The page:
The Dunville Family

The heirs of Belfast's whisky business

The Origins of Dunville and Company: John Dumvill
John Dumvill joined the whisky blenders and tea importers Napier and Company, Belfast, in 1801, aged 16. He quickly became a partner in the firm and the name was changed to Dunville and Company in 1825.

John Dunville married Ann Douglas in 1811. In 1845 they moved to the stately Richmond Lodge on the Holywood Road.

William Dunville
When John Dunville died in 1851, his surviving son William succeeded him as chairman of the now large and thriving business. William Dunville was an active member of the Liberal Party and a justice of the peace.

Robert Grimshaw Dunville and Redburn House
William’s nephew Robert Grimshaw Dunville built the magnificent Redburn House, close to Richmond Lodge. Designed by the architectural firm Lanyon, Lynn and Lanyon, Redburn had 70 rooms, including a grand entrance hall and ballroom, and was set in 69 hectares of land overlooking Belfast Lough and the Antrim hills.

Robert Grimshaw Dunville became chairman in 1874. He was also a justice of the peace, a deputy lieutenant of Co Down, a high sheriff of Co Meath, a founder member of the Reform Club, and a member of the Liberal Party until William Gladstone advocated Home Rule for Ireland.

Under the chairmanship of Robert Grimshaw Dunville, the annual output of whiskey from Dunville’s Distillery increased from 1.5m gallons in 1887 to 2.5m gallons in 1890.

John Dunville Dunville
When Robert Grimshaw Dunville died in 1910 after 36 years as chairman, he was succeeded by his son John. However John Dunville Dunville’s commitment to ballooning and hunting and to the first world war required him to leave most of the running of the company to the directors and managers.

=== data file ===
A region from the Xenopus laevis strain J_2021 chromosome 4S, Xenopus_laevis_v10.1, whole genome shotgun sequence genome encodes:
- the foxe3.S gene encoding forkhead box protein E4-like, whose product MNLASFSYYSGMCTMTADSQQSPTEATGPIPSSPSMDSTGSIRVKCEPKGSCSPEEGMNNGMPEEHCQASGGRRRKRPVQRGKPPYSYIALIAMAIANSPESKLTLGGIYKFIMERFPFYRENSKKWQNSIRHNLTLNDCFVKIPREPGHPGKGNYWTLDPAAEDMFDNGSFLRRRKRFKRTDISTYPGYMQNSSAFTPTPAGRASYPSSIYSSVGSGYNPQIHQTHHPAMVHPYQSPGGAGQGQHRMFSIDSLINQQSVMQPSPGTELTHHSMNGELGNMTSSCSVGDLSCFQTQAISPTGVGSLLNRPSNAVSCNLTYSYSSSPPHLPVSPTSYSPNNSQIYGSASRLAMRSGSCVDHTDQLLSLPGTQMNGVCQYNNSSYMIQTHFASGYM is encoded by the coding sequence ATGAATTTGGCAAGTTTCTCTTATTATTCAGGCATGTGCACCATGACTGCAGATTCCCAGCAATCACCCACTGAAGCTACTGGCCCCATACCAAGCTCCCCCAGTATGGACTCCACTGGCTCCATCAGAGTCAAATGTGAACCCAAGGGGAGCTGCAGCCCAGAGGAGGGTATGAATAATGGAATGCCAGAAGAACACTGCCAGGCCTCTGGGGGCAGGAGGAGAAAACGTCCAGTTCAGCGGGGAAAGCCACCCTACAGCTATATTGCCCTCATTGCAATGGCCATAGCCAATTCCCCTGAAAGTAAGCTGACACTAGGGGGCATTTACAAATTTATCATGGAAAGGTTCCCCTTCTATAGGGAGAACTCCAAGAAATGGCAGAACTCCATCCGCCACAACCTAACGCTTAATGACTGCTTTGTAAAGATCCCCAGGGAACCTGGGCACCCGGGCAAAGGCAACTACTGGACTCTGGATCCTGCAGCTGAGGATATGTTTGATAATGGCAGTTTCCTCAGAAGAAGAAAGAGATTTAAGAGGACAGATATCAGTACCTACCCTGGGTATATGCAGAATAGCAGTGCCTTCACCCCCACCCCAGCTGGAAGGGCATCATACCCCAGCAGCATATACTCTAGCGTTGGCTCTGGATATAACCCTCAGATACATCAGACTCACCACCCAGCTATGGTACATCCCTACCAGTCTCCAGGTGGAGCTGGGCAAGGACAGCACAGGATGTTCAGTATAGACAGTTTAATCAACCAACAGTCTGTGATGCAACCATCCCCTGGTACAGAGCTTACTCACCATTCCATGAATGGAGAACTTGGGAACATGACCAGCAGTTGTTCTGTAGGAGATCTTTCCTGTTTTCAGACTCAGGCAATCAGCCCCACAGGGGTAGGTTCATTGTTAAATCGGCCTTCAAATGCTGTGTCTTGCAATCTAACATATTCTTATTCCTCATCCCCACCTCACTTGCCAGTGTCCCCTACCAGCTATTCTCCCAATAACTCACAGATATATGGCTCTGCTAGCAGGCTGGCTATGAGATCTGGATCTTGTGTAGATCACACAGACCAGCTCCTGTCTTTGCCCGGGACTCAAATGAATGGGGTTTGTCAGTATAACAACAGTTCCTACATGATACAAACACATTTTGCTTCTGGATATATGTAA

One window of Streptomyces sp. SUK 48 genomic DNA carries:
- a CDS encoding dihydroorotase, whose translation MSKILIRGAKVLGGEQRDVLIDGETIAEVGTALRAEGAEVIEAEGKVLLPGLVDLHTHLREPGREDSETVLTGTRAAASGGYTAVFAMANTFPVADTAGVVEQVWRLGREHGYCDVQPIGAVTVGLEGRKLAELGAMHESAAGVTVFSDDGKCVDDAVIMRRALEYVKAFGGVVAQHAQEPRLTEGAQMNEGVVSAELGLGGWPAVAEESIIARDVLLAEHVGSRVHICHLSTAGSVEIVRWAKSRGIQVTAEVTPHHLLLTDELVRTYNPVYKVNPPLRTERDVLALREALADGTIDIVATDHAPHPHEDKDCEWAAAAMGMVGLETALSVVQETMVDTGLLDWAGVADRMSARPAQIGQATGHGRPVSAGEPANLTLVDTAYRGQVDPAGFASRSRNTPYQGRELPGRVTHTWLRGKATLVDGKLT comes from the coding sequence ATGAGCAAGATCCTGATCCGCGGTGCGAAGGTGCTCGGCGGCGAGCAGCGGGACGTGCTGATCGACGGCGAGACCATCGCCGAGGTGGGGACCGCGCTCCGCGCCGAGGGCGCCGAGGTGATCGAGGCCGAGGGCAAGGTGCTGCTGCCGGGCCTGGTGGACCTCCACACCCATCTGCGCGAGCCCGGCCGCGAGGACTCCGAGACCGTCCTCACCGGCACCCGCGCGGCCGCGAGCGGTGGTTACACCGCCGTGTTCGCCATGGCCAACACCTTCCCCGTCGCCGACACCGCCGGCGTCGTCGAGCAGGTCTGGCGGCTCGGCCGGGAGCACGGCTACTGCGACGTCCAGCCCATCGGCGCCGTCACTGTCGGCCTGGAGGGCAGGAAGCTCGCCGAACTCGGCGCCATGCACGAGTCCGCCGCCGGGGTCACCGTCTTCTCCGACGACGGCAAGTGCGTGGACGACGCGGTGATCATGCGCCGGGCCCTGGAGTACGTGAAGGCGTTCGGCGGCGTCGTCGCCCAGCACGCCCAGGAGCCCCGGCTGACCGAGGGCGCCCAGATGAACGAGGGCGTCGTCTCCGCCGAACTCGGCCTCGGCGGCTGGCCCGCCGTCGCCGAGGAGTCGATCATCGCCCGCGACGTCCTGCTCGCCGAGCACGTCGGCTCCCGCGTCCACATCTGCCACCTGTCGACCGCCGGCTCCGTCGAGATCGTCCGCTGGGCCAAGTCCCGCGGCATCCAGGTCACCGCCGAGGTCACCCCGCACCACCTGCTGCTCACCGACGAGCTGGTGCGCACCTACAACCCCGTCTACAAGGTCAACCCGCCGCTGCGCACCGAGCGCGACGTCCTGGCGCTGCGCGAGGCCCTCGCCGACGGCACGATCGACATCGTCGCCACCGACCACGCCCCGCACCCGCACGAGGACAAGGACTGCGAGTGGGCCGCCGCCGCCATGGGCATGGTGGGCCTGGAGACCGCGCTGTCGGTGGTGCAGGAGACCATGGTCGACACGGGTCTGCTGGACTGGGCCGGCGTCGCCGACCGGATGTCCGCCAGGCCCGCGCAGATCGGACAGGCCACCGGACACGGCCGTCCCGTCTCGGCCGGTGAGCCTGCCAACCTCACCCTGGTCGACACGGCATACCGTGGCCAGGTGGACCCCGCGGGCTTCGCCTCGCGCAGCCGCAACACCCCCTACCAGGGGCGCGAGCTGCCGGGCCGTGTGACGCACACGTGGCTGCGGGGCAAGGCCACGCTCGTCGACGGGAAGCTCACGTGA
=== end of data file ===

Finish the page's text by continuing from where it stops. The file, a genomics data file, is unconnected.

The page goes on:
The First World War
John Dunville joined the Royal Naval Air Service as a flight lieutenant during the first world war. In 1917, he was promoted to wing commander of the No 1 Balloon Training Wing, with over 2000 men under his command. He transferred to the Royal Air Force in 1918, was demobilised in 1919, and then awarded the Commander of the British Empire for his services during the war.

John Dunville’s eldest son Robert Lambart Dunville joined the Grenadier Guards, but was captured at Castle Bellingham, Co Louth, in 1916 by republicans who thought he was a spy. They placed him against a wall and shot him, leaving him for dead, and although he survived, he never fully recovered.

John Dunville’s second son John Spencer died at Epehy in France in 1917. John Spencer Dunville was protecting an NCO who was cutting wire laid by the enemy. Although wounded by enemy fire, he continued to direct his men until the operation was successfully completed. He died from his wounds the next day. John Spencer was posthumously awarded the Victoria Cross, and a stained glass window in the entrance hall to Redburn House was one of several memorials dedicated to him.

Robert Lambart Dunville
Robert Lambart Dunville collected wild animals from all over the world and kept them in a private zoo in the grounds of Redburn House.

When John Dunville died in 1929, Robert Lambart Dunville succeeded him as chairman of Dunville and Company, although he continued to suffer poor health. In 1930 Robert and his wife embarked on a voyage to South Africa and Australia, but while in Johannesburg in January 1931, he developed an illness and died at the age of 38. The animals from his private zoo passed into the care of Belfast Zoological Gardens, which opened to the public in 1934.

After the death of Robert Lambart Dunville, no one from the family could succeed as chairman and Dunville and Company appeared to lose its driving force. Although the company continued to operate and make a profit, it was liquidated in 1936 and the stock of whiskey sold.

John Dunville’s widow Violet continued to live at Redburn House until her death in 1940.

© Miles Holroyd